Our experience of the acoustics at any concert performance includes factors such as the music genre, the scope and content of the performance, one's seat location, and personal preferences; without taking account of these factors it is impossible to completely grasp the full acoustical experience. Given just the variables inherent in the playing of instruments, who the performer is, and the program selections, a specific performance can produce acoustical results one has not heard in the same room before, or can make sitting in the very first row of a room -- the textbook example of undesirable seating -- a most moving acoustical experience. What acoustics now needs is an approach that incorporates these factors that until now have been the very stuff our laboratory evaluation research disregarded. Isn't it time we imbued our hall's acoustics with our hearts and with open-mindedness, and from such a vantage put forth a new approach to the acoustical challenges and topics we wish to tackle next?
The Pros and Cons of Electrical Enhancements of Opera Performances
by Hideo Nakamura
On March 20, 1997, one of Japan's three major presses, the Asahi Newspaper, ran a large article with the headline, "Live Opera-- Is the Sound Secretly Amplified?" The article asserted that the new Japanese National Theater could not be trusted to present pure live opera performances now that recent advances in digital technology make it possible to amplify the human voice in such a way that the audience does not know it is hearing an amplified performance. The Asahi Newspaper asks whether amplified performances are the inevitable result of technological progress or a betrayal of the trust of audiences. As I have been closely involved in the planning and design of the stage acoustical equipment for the New Japanese National Theater (intended especially for opera performances), and this topic was discussed at length by the Theater's Construction Committee, I read the Asahi article with great interest, noticing that the reporter did seem to have all of the facts as I myself know them.
Classical music and opera are artistic forms whose growth, long tradition, history, and transmission necessarily required the use of natural, live voices. In the past, the only way that the beauty of these art forms could be experienced was when audiences came together in special halls and theaters to hear the live performances. Today, most of the people who make up the audiences want to be moved by the same wonderful sensation of live human voices. It is fair to say that electrical enhancement of performers' voices without the audience's knowledge constitutes deception and a make-shift solution that would eventually be found out. If I, personally, was a ticket-holder at such a performance, I certainly would not accept or condone such treatment. However, if the audience is advised before purchasing their tickets that electric enhancement will be used, or if it is obvious that the only way a certain classical music event can be realized is through the use of electrical amplification, then I do not see a problem. For example, when the "Three Tenors" concert was staged at Tokyo Dome (a covered baseball stadium), it could be safely assumed that no-one in the audience expected that the concert would be held without electrical amplification.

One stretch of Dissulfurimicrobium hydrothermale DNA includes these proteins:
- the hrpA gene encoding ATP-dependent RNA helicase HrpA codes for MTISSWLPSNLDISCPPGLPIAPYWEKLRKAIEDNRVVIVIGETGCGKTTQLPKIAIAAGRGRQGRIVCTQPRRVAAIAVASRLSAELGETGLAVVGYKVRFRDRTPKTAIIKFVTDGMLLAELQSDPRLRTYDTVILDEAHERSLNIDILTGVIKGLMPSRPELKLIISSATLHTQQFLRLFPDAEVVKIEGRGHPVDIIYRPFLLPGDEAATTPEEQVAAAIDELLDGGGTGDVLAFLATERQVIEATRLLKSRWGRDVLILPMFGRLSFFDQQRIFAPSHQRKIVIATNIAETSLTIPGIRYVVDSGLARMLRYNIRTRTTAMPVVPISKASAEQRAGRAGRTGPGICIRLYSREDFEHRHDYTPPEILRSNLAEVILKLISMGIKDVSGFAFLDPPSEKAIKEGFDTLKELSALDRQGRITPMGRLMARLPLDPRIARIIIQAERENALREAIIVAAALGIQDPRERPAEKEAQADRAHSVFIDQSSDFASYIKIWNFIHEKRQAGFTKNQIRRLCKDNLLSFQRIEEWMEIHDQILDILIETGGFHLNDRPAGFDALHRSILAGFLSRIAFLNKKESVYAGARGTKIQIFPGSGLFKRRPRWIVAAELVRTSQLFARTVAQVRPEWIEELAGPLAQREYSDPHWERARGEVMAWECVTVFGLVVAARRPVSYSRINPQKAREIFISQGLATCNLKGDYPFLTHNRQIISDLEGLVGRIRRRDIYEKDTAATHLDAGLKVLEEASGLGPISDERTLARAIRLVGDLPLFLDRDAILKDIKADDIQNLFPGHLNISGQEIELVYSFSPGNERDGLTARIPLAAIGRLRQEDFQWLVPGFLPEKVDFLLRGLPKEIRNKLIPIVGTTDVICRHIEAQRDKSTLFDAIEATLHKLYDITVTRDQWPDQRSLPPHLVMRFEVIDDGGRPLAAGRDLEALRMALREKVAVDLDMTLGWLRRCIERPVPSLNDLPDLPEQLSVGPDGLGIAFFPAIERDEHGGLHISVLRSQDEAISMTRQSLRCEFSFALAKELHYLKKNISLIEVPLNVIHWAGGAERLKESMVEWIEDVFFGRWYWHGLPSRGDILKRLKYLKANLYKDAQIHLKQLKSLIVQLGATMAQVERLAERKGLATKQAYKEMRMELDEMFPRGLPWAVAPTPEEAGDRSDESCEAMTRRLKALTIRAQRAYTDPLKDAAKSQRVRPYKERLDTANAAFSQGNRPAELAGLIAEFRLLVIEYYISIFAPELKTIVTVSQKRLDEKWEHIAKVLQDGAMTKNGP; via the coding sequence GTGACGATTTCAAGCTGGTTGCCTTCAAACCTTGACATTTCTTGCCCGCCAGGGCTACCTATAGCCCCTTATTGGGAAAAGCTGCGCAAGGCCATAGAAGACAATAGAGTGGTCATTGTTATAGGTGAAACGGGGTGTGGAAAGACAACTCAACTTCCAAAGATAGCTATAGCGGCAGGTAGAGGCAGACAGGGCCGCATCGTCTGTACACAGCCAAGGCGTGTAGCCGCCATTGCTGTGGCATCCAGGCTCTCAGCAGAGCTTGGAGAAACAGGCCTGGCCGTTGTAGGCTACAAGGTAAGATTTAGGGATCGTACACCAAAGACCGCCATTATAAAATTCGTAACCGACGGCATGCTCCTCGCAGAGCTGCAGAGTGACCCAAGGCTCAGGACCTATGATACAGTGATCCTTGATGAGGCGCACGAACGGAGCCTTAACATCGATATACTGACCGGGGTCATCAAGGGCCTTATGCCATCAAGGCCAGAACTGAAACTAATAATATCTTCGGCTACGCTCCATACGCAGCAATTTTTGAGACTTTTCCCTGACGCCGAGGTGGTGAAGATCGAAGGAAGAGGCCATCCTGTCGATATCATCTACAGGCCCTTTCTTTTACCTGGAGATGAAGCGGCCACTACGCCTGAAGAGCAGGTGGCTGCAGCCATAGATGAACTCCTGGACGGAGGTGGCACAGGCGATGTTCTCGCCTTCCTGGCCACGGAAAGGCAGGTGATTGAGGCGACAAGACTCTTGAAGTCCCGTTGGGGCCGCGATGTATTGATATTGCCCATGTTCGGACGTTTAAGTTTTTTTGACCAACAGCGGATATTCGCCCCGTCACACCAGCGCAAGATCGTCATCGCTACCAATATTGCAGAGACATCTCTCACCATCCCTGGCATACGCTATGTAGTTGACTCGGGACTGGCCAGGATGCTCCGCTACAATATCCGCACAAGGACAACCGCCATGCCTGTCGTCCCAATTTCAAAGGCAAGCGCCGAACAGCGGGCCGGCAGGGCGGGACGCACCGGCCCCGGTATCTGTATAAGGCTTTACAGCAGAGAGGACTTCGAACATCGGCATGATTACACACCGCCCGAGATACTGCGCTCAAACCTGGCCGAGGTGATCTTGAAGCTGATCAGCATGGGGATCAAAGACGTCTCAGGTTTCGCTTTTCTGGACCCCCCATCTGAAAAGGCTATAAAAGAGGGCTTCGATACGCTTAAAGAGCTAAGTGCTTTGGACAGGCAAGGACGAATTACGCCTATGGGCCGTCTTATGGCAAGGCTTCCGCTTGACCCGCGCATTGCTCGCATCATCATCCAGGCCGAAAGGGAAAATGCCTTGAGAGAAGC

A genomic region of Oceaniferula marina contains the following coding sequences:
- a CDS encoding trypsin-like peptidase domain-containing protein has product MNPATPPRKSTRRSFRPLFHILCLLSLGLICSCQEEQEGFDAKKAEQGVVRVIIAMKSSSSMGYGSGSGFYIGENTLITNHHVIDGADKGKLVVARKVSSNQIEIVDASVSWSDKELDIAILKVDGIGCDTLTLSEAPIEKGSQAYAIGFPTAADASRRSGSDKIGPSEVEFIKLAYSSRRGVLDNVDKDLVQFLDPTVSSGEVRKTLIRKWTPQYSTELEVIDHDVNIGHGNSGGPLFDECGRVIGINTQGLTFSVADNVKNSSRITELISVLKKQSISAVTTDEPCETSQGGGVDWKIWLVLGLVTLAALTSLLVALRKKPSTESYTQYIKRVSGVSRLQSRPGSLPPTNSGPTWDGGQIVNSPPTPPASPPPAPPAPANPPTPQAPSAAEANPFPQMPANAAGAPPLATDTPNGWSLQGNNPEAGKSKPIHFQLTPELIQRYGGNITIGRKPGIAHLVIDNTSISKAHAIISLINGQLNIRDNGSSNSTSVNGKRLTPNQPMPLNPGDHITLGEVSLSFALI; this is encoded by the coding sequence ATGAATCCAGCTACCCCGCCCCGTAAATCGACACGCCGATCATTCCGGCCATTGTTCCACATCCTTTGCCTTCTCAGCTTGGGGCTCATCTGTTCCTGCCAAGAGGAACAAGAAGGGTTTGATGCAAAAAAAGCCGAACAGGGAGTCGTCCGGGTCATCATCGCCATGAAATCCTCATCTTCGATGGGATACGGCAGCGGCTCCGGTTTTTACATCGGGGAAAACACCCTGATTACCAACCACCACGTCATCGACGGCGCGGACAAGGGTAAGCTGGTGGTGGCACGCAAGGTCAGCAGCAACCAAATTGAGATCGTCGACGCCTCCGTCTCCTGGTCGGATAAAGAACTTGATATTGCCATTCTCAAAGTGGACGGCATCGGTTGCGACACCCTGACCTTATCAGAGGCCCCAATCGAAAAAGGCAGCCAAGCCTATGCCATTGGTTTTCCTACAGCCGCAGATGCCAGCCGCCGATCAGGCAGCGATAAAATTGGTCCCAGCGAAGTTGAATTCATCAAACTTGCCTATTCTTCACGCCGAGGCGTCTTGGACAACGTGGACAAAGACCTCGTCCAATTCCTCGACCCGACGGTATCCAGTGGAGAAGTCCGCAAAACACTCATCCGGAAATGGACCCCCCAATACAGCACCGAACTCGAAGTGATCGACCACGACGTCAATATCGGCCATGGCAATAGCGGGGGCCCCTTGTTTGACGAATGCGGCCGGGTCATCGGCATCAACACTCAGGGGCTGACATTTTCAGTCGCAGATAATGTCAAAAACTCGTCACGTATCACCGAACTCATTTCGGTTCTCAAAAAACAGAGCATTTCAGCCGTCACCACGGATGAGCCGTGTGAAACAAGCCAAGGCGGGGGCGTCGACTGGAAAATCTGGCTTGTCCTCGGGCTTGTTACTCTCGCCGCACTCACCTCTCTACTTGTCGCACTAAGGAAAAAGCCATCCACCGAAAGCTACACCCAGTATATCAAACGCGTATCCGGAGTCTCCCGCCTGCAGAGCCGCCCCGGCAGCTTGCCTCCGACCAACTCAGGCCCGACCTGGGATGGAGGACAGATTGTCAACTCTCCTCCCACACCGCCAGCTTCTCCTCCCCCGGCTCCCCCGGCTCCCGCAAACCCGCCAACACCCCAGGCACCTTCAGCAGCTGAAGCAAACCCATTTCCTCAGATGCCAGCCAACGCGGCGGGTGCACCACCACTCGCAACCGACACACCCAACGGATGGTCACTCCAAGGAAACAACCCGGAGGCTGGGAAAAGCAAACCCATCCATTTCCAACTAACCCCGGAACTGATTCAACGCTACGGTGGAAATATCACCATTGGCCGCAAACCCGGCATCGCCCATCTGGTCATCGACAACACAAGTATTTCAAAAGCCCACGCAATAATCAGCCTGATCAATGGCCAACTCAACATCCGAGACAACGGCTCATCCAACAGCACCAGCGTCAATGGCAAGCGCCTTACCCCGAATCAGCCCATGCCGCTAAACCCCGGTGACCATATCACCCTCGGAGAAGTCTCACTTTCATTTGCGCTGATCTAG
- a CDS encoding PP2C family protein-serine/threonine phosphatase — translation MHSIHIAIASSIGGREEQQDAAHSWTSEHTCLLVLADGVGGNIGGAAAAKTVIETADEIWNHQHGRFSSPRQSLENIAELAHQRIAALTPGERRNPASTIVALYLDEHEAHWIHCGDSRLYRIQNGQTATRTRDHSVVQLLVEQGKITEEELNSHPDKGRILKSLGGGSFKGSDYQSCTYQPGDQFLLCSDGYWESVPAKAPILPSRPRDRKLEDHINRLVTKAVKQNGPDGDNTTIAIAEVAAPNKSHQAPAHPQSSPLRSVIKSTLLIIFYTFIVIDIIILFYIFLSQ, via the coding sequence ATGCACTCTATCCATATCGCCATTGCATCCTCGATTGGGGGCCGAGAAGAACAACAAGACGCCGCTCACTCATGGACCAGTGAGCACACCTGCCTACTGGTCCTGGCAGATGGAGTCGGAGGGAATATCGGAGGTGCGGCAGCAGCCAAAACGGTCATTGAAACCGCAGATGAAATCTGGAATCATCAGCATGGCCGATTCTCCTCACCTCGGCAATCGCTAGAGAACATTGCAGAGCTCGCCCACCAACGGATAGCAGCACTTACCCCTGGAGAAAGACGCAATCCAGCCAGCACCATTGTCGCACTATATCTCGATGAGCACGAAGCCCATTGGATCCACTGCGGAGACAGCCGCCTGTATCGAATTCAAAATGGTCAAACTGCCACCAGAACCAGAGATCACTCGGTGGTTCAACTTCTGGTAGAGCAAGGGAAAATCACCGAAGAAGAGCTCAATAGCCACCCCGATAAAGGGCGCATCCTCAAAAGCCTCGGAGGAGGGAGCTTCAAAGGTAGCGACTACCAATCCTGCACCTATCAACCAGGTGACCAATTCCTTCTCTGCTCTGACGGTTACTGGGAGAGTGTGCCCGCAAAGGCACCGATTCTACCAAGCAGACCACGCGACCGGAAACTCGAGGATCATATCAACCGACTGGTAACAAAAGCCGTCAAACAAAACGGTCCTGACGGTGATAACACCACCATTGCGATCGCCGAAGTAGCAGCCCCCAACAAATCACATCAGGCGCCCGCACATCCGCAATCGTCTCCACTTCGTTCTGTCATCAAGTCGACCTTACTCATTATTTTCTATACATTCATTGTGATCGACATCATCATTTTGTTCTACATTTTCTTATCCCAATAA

Acoustic preferences are always based on individual tastes. There are already some listeners who are unperturbed by the use of electrical acoustic enhancements. Quite possibly, future generations will also be less resistant to the use of technological supports for the human voice. However, the question remains whether electrical acoustic enhancements truly benefit audiences who come to attend live performances. Before switching to reliance on electrical acoustics, thought should be given to training and hiring singers with voices that project better, and if a decision is made to use electrical acoustic enhancements, this should be clearly announced to prospective ticket-buyers and audiences. The capabilities of electrical acoustic equipment will become only more and more advanced, and the difference between a natural and an amplified voice will become so controllable no listener will be able to differentiate between the two. This makes it all the more important that caution be exercised in implementing electrical acoustic enhancements and that time be given for the concert-and opera-going public to arrive at a general consensus. If the present situation of unannounced electrical acoustic usage continues, the price may well be a decline in ticket sales as the audience reacts to its sense of betrayal by staying away from performances.